July 23rd was a Wednesday, and it was one day after July 22nd, which was a Tuesday, which is also my mother’s birthday. Which is why my son waited until July 23rd to fly into this world. He listened to my mother’s words when she warned us that if my son were born on July 22nd, after she died he would never be able to celebrate his birthday. Which should be felicitous but wouldn’t be if it were also the anniversary of his dead grandma’s birthday. You cannot celebrate life and death properly in the same twenty-four hour period. Casseroles and birthday cakes do not taste right together.
July 27th would have been no good, either. That one is already the anniversary of the birth of my husband’s late father, Robert Dennis, who died seven years ago on New Year’s Day shortly after the ball dropped in Times Square. He fell to the ground with a thud so strong it cracked his watch and stopped the ticking hands at the same time as his heart. So thankfully Kale Francis Dennis decided to rumble, rock, and pop on July 23rd. That day meant nothing to anyone in either my or my husband’s family, which was good, because now it can mean everything to Kale and we can plan roller skating and bowling parties and it will truly be a happy birth day.
But this is not entirely true either. July 23rd is a very important day to my grandmother. Always has been. My father’s mother Sybil-we all call her Sirri-is an amateur astrologer and a proud Leo, when she is not an art historian or a person who matches your colors to your season and tells you that “red is definitely your best shade” because you are a winter. After 81 years of fashion-forward consciousness, Sirri still drapes herself regularly in bright yellow and fuchsia Versace and Escada silks, expertly folded and attached with gold lion broaches, in homage to her totem.
July 23rd is the first day of the sign of Leo, which comes after July 22nd, the last day of the sign of Cancer. My mother is a Cancer, born July 22nd, and my father is a Leo, born August 2nd, three years apart. They met at Jewish summer camp in the Catskills where Seth, then a senior counselor, put the moves on Bonnie, just a junior counselor, on the tennis courts in between backhands. Bonnie lived in the suburbs of Rochester and Seth in the dorms of Columbia University, a distance somehow surmountable for years in the name of what they deemed “love.” My mother the Cancer and my father the Leo would have their chance to live under the same roof, where they would sometimes happily and sometimes woefully cohabitate for 29 sometimes long and sometimes fly-by years (years, it turns out, can be either long or short depending on their relative numbers of joys and sorrows) before they decided that, in fact, Leos and Cancers do not belong together. After spreading out the astrological calendar before us, and seeing how the pieces fell, we tended to agree.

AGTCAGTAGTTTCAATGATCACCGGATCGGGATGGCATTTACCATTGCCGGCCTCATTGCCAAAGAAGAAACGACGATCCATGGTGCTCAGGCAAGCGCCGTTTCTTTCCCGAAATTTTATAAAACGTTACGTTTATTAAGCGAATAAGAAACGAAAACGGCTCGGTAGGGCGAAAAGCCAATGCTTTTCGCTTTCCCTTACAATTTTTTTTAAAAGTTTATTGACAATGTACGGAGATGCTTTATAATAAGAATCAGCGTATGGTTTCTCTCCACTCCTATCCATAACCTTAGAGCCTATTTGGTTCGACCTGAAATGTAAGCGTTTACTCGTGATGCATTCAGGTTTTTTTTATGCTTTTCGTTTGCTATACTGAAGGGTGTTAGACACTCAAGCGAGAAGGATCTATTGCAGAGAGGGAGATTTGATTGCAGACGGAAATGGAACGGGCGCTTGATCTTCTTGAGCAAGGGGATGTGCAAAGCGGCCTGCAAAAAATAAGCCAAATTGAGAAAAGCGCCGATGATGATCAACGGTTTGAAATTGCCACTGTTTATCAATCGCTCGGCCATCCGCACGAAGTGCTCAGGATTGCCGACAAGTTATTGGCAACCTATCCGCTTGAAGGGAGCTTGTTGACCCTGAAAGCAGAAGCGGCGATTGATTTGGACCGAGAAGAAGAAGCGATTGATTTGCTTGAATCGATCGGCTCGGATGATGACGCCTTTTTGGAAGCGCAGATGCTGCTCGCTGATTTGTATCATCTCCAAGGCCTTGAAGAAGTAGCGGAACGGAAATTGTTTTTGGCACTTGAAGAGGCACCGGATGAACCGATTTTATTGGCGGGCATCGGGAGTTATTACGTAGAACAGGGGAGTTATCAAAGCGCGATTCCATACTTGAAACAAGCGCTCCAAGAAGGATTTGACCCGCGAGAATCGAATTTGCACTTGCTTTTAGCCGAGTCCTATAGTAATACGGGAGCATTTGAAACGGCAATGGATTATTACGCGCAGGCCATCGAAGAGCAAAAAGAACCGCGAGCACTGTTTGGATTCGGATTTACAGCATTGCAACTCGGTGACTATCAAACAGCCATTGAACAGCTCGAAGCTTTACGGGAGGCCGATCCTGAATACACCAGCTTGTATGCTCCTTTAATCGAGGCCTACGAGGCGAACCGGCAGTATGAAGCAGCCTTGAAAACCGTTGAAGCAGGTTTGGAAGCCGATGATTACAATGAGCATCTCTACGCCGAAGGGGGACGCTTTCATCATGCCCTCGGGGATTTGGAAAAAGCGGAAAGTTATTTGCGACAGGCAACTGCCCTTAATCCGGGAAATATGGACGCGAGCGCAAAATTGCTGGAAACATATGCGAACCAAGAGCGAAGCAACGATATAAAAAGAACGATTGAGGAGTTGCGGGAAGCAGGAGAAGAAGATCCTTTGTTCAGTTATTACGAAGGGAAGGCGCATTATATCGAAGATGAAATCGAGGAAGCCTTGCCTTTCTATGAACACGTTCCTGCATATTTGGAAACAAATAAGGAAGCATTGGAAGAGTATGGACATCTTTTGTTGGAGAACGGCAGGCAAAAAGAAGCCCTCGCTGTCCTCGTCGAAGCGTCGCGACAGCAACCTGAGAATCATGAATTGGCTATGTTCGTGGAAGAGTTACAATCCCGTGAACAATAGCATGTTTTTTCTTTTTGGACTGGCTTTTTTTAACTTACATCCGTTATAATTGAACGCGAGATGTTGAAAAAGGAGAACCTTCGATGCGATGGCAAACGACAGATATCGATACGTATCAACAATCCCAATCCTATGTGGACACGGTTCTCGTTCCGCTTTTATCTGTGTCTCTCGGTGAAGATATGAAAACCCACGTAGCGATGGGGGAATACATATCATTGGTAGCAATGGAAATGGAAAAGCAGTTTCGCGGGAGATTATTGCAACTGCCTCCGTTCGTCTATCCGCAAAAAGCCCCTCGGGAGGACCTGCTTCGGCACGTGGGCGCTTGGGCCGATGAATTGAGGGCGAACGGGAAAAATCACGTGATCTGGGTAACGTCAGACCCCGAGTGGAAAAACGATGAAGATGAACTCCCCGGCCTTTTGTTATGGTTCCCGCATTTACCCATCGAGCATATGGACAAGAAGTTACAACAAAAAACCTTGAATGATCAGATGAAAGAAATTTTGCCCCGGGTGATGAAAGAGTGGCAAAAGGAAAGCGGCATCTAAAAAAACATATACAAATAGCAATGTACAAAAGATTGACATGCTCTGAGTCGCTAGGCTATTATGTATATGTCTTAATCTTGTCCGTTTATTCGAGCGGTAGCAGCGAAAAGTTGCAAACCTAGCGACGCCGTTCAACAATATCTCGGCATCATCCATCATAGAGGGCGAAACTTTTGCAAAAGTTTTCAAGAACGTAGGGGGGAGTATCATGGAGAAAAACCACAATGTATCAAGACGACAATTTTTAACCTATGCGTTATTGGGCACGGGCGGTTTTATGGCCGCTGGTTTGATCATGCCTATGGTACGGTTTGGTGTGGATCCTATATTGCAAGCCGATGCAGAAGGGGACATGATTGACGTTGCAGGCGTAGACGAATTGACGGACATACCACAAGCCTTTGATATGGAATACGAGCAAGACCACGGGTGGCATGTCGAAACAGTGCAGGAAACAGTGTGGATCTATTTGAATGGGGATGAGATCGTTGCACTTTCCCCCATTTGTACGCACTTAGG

And so it was deemed by Sirri that, in the hopes of adding to the Kantor pride (in addition to my father and grandmother, my grandfather and several cousins are also Leos), I should keep my legs crossed until at least July 23rd, even though the doctor at the big hospital had deemed July 19th the unofficial official due date. I’ll try, Sirri, I’d assure her over the phone, I’ll do my best. And without fail my grandmother the Leo who experiences forgetfulness and memory troubles would call again, and again I’d have to remind her of when Kale was set to emerge, and she’d pause, mentally arranging and calculating the astrological calendar, and then she’d instruct me to keep my legs crossed so I could produce a baby Leo, that Cancers are no good. And I’d ignore her comment all the while assuring her that I’d do my best, picturing my thick, pregnant legs stuck to a chair in New York summer heat, with my legs crossed for five days straight just to pass the invisible threshold between the houses of Cancer and Leo.
And so it was that Kale Francis Dennis waited obligingly until 1 a.m. on July 23rd to begin his rumblings, just enough time for the Leos to usher the Cancers out the door. And so it remains that Kale’s great grandmother Sirri is excited to tears with each phone call where I remind her that Kale is, indeed, a Leo, and that he is not-thank God-a Cancer. Because Cancers are no good. And July 22nd is still my mother’s birthday, and July 27th the anniversary of the birth of my late father-in-law. And each 24-hour section of life is earmarked appropriately, and can be celebrated or remembered with a chicken casserole or a vanilla birthday cake with oversized candles.
Marissa Dennis is a Ph.D. student in the media, culture and communication program at NYU, where she is studying the role of the medical interpreter in New York hospitals. With a background in cultural studies, she spent several years in Latin America studying cross-cultural issues in mental health and sexuality. She lives in Brooklyn with her husband and son and is known for her salsa dancing.